<p>Controlling an AC motor to do a similar thing is a little more difficult as there is no polarity as such to swap around, hence alternating.</p><p>Back to DC, it is not actually necessary to have a centre-off switch, a normal DPDT will do the job fine, it just depends on your application whether centre-off is required.</p><p>Hope that helps!</p>
<p>I would suggest staying with center off switches when wiring this way. Not all switches are &quot;break before make&quot; meaning you could potentially have a dead short momentarily when throwing it. The center off gives you some dead space for safety.</p>
<p>I've wired motors up with just the DPST switches. But then I need a separate power switch too. I've only ever done induction motors that way, and trying to change their rotation while they're running is pointless, nothing happens. As the start winding is disconnected while the motor is running. Once the motor is running you can flip that switch and it does nothing at all. Because there's no power to it. The centrifugal switch is open then.</p>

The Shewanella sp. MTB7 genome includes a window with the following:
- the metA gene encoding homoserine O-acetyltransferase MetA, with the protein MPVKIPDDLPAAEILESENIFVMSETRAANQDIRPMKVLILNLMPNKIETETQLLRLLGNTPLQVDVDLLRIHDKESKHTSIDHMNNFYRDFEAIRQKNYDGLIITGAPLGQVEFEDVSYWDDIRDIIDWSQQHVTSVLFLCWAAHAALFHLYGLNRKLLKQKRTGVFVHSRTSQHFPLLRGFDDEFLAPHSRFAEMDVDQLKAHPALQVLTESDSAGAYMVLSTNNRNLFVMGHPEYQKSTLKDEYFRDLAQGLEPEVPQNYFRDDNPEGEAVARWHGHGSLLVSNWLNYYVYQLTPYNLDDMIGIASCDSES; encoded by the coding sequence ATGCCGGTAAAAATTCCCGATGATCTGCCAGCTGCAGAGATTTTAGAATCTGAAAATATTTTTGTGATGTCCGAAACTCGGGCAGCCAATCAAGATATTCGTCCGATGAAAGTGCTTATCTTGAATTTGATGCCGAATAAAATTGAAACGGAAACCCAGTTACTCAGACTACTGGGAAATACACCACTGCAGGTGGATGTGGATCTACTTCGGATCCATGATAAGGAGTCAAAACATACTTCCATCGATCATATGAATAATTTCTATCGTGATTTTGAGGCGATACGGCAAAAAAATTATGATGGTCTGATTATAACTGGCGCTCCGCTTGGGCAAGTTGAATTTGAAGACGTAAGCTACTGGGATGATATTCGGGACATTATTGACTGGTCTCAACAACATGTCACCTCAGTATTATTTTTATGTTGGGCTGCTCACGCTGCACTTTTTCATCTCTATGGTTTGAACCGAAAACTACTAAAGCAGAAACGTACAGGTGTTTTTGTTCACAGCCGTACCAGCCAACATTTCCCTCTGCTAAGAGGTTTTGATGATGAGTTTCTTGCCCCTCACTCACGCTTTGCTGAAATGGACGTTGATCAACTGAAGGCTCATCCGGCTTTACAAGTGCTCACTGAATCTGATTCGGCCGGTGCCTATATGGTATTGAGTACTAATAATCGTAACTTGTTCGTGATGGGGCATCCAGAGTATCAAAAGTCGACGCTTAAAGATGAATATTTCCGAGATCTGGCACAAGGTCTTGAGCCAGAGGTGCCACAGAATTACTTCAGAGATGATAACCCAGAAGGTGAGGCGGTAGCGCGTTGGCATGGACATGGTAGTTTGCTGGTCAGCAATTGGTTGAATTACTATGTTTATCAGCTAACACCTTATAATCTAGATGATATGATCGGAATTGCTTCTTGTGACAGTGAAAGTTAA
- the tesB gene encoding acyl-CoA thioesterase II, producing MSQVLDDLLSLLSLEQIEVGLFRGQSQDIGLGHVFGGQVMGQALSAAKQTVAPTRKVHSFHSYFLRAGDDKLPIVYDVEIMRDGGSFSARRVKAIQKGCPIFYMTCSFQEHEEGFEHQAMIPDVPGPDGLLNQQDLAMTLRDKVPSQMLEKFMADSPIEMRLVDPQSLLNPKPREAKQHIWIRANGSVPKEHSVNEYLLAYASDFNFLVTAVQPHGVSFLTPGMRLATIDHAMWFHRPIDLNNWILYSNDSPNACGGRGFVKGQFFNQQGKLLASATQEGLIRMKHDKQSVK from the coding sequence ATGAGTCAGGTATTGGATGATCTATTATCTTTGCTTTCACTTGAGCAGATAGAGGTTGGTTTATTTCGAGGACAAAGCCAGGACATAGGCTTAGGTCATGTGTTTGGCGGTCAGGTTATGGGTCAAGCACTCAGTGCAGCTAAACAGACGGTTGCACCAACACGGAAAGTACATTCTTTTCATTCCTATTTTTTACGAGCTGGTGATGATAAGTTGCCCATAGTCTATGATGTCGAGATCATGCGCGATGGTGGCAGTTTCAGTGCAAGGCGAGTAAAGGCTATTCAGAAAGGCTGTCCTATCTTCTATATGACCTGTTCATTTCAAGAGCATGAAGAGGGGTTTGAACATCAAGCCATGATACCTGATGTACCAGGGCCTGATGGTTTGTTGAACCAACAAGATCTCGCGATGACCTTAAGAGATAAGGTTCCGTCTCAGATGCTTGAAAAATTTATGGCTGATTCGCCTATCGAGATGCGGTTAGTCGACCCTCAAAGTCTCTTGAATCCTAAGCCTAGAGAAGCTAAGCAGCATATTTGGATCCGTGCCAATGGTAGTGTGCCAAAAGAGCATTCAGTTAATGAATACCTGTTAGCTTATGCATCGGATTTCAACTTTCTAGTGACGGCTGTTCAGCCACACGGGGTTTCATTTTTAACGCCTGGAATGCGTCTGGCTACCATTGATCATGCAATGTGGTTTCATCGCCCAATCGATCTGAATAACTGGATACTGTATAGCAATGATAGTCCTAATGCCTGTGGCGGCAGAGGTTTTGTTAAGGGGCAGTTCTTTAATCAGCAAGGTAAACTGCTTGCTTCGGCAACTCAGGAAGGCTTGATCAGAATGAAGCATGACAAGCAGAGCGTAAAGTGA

<p>Actually I've done it many times. AC does in fact have a polarity too. At least common wall current in the US does. One leg is neutral, which is ground. But that is besides the point. AC motors work on repulsion though, so if you change the phase of the coils in relation to each other you change the direction of the magnetic fields. What that means in the context of this discussion is, if you use this switch on one coil, you change the motor rotation. This works with induction motors, and universal motors run on AC. I've done it with both.</p>